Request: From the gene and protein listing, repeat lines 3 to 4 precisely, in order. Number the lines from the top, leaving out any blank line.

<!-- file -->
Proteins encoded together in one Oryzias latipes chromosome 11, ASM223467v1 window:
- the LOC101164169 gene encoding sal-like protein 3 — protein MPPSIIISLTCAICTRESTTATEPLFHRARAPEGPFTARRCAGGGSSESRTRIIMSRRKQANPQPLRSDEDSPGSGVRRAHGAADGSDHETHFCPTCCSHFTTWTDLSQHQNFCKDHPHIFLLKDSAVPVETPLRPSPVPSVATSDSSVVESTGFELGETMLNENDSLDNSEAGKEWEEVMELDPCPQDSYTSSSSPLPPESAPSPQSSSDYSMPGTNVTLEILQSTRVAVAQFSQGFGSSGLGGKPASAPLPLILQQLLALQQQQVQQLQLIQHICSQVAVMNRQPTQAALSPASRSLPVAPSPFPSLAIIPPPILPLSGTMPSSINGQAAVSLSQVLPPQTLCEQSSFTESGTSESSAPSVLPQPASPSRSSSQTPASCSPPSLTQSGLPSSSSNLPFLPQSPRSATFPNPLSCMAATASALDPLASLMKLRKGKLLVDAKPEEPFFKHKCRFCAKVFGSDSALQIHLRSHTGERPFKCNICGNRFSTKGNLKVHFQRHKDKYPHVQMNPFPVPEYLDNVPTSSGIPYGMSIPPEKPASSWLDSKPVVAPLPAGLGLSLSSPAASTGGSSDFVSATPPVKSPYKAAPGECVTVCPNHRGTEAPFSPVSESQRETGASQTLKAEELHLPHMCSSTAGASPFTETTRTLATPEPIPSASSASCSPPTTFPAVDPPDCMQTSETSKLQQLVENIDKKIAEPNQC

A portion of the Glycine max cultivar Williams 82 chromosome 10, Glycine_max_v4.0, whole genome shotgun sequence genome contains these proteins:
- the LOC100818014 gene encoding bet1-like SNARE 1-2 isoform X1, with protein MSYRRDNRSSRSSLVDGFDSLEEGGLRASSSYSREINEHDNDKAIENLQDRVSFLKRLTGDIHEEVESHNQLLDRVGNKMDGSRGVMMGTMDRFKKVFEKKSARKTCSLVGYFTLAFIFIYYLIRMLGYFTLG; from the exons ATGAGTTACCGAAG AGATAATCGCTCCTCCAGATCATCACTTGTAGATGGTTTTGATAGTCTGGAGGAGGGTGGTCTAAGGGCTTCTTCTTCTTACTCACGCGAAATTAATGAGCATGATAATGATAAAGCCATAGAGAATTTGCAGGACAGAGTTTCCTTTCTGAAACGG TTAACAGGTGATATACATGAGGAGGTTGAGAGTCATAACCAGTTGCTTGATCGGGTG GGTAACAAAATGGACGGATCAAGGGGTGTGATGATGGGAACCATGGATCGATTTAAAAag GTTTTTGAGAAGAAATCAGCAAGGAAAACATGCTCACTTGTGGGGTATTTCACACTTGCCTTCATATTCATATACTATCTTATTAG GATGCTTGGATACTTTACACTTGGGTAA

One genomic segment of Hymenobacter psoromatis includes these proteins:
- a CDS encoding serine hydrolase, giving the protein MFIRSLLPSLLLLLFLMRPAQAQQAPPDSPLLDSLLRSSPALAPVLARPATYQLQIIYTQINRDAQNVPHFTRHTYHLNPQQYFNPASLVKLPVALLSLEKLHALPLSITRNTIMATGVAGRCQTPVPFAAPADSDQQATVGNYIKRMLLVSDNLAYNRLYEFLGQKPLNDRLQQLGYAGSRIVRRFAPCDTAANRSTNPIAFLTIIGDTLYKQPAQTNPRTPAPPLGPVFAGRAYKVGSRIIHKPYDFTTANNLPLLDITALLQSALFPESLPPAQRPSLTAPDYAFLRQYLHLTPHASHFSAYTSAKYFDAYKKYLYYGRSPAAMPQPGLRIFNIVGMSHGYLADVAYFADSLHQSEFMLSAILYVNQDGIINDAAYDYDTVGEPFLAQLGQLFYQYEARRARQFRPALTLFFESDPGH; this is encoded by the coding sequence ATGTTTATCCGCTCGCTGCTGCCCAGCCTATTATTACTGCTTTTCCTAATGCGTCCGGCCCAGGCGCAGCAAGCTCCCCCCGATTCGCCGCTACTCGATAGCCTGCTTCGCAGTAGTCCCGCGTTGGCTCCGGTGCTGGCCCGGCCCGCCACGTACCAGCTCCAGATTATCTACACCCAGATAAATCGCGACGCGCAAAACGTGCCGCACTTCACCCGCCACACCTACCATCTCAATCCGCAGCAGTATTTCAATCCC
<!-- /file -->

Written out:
A portion of the Glycine max cultivar Williams 82 chromosome 10, Glycine_max_v4.0, whole genome shotgun sequence genome contains these proteins:
- the LOC100818014 gene encoding bet1-like SNARE 1-2 isoform X1, with protein MSYRRDNRSSRSSLVDGFDSLEEGGLRASSSYSREINEHDNDKAIENLQDRVSFLKRLTGDIHEEVESHNQLLDRVGNKMDGSRGVMMGTMDRFKKVFEKKSARKTCSLVGYFTLAFIFIYYLIRMLGYFTLG; from the exons ATGAGTTACCGAAG AGATAATCGCTCCTCCAGATCATCACTTGTAGATGGTTTTGATAGTCTGGAGGAGGGTGGTCTAAGGGCTTCTTCTTCTTACTCACGCGAAATTAATGAGCATGATAATGATAAAGCCATAGAGAATTTGCAGGACAGAGTTTCCTTTCTGAAACGG TTAACAGGTGATATACATGAGGAGGTTGAGAGTCATAACCAGTTGCTTGATCGGGTG GGTAACAAAATGGACGGATCAAGGGGTGTGATGATGGGAACCATGGATCGATTTAAAAag GTTTTTGAGAAGAAATCAGCAAGGAAAACATGCTCACTTGTGGGGTATTTCACACTTGCCTTCATATTCATATACTATCTTATTAG GATGCTTGGATACTTTACACTTGGGTAA